In order to make MVP work, an interface or contract must have to define for Model and the View so that the Presenter knows which function to call when.

interface  IStudentModel
    {
        void Save(string username,string email );
        string Get(string username);
        bool ValidateEmail(string email);
        bool IsEntryExisting(string username);
    }

interface IStudentView
    {
        String UserName { get; set; }
        String Email { get; set; } 

    }

Typically, a presenter class’ constructor will accept the View and Model as parameters. Once this information is passed to the Presenter, it is responsible for any communication between view and model. The dependency injection feature of the Presenter assists unit testing with mock objects.

MVP Passive view v/s MVP Supervising Controller

MVP (Supervising Controller) is another variation of MVP pattern. Unlike MVP (passive view) which is explained above, the view in MVP (SC) is more intelligent. View will have the ability to talk directly with Model and query for data as needed. Presenter’s job is to inform the model that certain activity has occurred in the view which may result in change of state. Presenter also passes a reference to model so that view can interact with model directly whenever model’s state changes. In short, MVP (SC) is similar to MVC in most of its aspects.

Difference Table

Duties Table

MVC

MVP

MVC/MVP FAQ

Q) I believe all UI modification (such as changing the text forecolor when a threshold is met) needs to be done in the view level as the model does not have any direct contact with controller. Is this correct?

A) Yes. If view is directly retrieving the new data from the Model.

No. If view is seeking controllers' help to query the new data. In this case, the controller can format the data and send it to the view.

Q) I see a dotted line connecting the model to view indicating an 'indirect' relationship. Can you please explain what is that indirect relationship means?

The model does not know the view, but the view knows the model.

Q) I’ve seen objects like interactors, commands, selections in some MVP explanations. When should I use that?

A) These objects existed in Mike Potel’s MVP in such age when the user controls and GUI were not developed like today. In current windows world, we can very well execute a MVP pattern without the objects mentioned in the question.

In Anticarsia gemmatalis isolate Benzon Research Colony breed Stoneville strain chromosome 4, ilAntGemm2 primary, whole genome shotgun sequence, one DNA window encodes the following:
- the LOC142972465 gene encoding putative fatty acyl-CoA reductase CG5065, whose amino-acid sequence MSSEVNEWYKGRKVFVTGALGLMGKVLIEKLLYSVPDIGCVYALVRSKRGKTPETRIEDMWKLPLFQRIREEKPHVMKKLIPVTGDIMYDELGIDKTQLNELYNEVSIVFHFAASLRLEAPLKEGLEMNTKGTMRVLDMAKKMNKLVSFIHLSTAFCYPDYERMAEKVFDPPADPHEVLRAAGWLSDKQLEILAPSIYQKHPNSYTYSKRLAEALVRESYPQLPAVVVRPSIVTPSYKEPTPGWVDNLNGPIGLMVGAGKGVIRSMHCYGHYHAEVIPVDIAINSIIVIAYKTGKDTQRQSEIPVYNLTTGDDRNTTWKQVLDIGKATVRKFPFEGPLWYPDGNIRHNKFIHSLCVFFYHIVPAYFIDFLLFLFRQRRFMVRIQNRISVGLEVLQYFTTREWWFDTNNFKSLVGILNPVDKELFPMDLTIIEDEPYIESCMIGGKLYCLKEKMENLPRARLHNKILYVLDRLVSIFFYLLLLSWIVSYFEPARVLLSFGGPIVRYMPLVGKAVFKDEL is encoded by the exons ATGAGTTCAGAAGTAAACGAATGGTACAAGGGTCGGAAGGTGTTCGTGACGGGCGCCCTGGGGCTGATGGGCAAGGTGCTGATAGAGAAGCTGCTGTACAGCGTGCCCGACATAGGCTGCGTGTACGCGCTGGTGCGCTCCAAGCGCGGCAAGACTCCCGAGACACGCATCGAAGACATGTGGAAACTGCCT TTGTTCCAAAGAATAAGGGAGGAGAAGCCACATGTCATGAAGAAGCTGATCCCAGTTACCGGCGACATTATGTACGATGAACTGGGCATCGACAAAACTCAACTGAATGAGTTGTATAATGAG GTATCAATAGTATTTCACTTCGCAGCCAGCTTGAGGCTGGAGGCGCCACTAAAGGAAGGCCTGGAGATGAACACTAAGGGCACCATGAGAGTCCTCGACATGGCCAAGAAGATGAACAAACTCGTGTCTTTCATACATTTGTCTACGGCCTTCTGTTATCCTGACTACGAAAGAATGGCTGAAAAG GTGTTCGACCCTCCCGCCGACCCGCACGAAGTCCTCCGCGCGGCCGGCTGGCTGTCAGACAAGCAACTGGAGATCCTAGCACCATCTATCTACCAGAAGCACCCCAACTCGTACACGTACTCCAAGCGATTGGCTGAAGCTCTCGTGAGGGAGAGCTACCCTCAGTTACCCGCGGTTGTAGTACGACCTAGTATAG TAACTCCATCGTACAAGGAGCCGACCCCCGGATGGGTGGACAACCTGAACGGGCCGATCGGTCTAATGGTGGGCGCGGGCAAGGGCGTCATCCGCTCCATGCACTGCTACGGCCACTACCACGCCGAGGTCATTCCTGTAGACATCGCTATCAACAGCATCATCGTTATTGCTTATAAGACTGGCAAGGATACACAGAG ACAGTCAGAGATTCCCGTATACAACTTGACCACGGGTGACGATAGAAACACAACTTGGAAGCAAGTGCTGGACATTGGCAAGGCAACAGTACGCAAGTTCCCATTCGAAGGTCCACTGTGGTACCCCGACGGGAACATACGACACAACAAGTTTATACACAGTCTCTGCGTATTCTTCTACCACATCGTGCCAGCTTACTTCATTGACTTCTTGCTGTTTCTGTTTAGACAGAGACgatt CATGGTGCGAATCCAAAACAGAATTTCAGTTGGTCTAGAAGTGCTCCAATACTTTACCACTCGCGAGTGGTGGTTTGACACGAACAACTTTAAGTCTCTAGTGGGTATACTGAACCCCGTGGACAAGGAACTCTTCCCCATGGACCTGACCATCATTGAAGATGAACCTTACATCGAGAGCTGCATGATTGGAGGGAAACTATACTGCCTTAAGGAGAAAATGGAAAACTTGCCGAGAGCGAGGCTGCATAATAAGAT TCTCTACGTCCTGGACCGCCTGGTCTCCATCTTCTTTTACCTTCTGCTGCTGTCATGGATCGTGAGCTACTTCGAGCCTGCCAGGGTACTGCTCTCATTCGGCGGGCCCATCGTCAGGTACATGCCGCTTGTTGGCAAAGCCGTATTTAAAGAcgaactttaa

Please keep in mind that design patterns are loose guidelines which help you to solve common problems. It is not necessary to strictly follow a design pattern to the core. You may tweak a design pattern as per your need.

Q) What is the benefit of having a presenter? - Why can't the view talk to the model immediately?

A) The basic idea behind the MVP pattern is separation of concerns. This improves testability and mock objects can be introduced to test the domain part. Besides that, we can change the views which can represent the model data differently.

Q) Where should I write validation in MVC/MVP architecture?

A) The basic control validations like empty field validation should be done at view level. Anything concerning the database should be written inside the model as public methods. This method will be consumed by the Controller to do the validation before the data reaches the Model.

History

  • 23rd November, 2011: Initial version

License

This article, along with any associated source code and files, is licensed under The Code Project Open License (CPOL)

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About the Author

John T.Emmatty
Software Developer (Senior) WEPA
India India
My aim is to write articles in plain English without any convoluted or periphrastic statements.
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Comments and Discussions

 
GeneralMy vote of 5 PinprofessionalPrasad Khandekar11-Jun-14 0:07 
GeneralMy vote of 5 PinmemberJared Leonard1-Oct-13 0:22 
QuestionGood Post - My vote of 5 PinmemberPeace ON28-Jun-13 20:26 
GeneralMy vote of 5 Pinmemberd474219-Apr-13 3:44 
SuggestionTwisting the Triad PinmemberDavid Rogers Dev4-Oct-12 19:13 
GeneralMVP Pinmemberheskapil2-Sep-12 23:45 
QuestionPresenter Layer PinmemberJayson Ragasa30-Nov-11 14:57 
AnswerRe: Presenter Layer PinmemberJohn T.Emmatty1-Dec-11 7:25 
GeneralMy vote of 3 Pinmembertecgoblin29-Nov-11 20:07 
You need concrete examples. For example, how MVVM fits into the pattern? How the View does databindings if it doesn't know of the model? SOMETHING is shared between Presenter and View, which is the ViewModel. But why not sharing the model objects directly? I also think you mix Model and Business Logic. For example, in most frameworks the View shouldn't access the Repositories, but can access the Model entity objects.
GeneralRe: My vote of 3 PinmemberJohn T.Emmatty2-Dec-11 0:45 
GeneralMy vote of 5 PinmemberJustinoScalabitano24-Nov-11 6:19 
GeneralRe: My vote of 5 PinmemberJohn T.Emmatty24-Nov-11 10:22 
GeneralMy vote of 5 [modified] Pinmembersudhansu_k12323-Nov-11 21:22 
GeneralRe: My vote of 5 Pinmemberemmattyjohn23-Nov-11 22:57